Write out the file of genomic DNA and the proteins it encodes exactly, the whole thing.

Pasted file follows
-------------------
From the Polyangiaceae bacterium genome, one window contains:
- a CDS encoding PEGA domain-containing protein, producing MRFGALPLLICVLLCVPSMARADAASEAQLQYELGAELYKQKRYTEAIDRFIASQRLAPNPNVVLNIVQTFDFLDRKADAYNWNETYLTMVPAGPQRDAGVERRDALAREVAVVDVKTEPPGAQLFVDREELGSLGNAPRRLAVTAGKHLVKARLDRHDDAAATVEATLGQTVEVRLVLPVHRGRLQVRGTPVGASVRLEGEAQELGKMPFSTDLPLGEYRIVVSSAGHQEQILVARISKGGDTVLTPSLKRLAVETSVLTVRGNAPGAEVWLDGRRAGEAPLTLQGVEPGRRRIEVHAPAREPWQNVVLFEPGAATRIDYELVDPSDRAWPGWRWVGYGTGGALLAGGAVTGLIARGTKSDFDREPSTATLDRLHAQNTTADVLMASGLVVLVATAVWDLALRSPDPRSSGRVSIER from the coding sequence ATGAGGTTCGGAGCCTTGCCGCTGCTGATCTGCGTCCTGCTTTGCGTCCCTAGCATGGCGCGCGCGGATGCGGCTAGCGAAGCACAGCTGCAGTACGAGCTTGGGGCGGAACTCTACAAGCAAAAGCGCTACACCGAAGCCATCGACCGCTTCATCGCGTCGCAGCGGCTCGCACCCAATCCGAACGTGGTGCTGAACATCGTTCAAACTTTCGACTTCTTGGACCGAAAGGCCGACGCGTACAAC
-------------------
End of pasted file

From the Polyangiaceae bacterium genome, one window contains:
- a CDS encoding PEGA domain-containing protein, producing MRFGALPLLICVLLCVPSMARADAASEAQLQYELGAELYKQKRYTEAIDRFIASQRLAPNPNVVLNIVQTFDFLDRKADAYNWNETYLTMVPAGPQRDAGVERRDALAREVAVVDVKTEPPGAQLFVDREELGSLGNAPRRLAVTAGKHLVKARLDRHDDAAATVEATLGQTVEVRLVLPVHRGRLQVRGTPVGASVRLEGEAQELGKMPFSTDLPLGEYRIVVSSAGHQEQILVARISKGGDTVLTPSLKRLAVETSVLTVRGNAPGAEVWLDGRRAGEAPLTLQGVEPGRRRIEVHAPAREPWQNVVLFEPGAATRIDYELVDPSDRAWPGWRWVGYGTGGALLAGGAVTGLIARGTKSDFDREPSTATLDRLHAQNTTADVLMASGLVVLVATAVWDLALRSPDPRSSGRVSIER from the coding sequence ATGAGGTTCGGAGCCTTGCCGCTGCTGATCTGCGTCCTGCTTTGCGTCCCTAGCATGGCGCGCGCGGATGCGGCTAGCGAAGCACAGCTGCAGTACGAGCTTGGGGCGGAACTCTACAAGCAAAAGCGCTACACCGAAGCCATCGACCGCTTCATCGCGTCGCAGCGGCTCGCACCCAATCCGAACGTGGTGCTGAACATCGTTCAAACTTTCGACTTCTTGGACCGAAAGGCCGACGCGTACAAC